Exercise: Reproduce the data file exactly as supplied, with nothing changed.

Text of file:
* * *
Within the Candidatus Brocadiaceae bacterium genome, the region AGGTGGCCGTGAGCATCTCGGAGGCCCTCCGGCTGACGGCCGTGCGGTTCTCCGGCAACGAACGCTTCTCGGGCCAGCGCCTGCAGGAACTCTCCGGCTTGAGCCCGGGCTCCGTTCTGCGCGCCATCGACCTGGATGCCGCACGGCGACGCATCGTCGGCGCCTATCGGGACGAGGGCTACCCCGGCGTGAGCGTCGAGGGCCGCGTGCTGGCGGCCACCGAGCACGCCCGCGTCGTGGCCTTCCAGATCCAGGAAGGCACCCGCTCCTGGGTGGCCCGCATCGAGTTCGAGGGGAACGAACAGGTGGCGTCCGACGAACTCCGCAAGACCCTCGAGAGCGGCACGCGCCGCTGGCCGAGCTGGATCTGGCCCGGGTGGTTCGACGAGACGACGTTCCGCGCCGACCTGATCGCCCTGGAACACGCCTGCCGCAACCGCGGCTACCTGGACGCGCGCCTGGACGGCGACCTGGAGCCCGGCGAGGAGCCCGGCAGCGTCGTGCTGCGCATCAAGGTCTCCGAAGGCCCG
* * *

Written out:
Within the Candidatus Brocadiaceae bacterium genome, the region AGGTGGCCGTGAGCATCTCGGAGGCCCTCCGGCTGACGGCCGTGCGGTTCTCCGGCAACGAACGCTTCTCGGGCCAGCGCCTGCAGGAACTCTCCGGCTTGAGCCCGGGCTCCGTTCTGCGCGCCATCGACCTGGATGCCGCACGGCGACGCATCGTCGGCGCCTATCGGGACGAGGGCTACCCCGGCGTGAGCGTCGAGGGCCGCGTGCTGGCGGCCACCGAGCACGCCCGCGTCGTGGCCTTCCAGATCCAGGAAGGCACCCGCTCCTGGGTGGCCCGCATCGAGTTCGAGGGGAACGAACAGGTGGCGTCCGACGAACTCCGCAAGACCCTCGAGAGCGGCACGCGCCGCTGGCCGAGCTGGATCTGGCCCGGGTGGTTCGACGAGACGACGTTCCGCGCCGACCTGATCGCCCTGGAACACGCCTGCCGCAACCGCGGCTACCTGGACGCGCGCCTGGACGGCGACCTGGAGCCCGGCGAGGAGCCCGGCAGCGTCGTGCTGCGCATCAAGGTCTCCGAAGGCCCG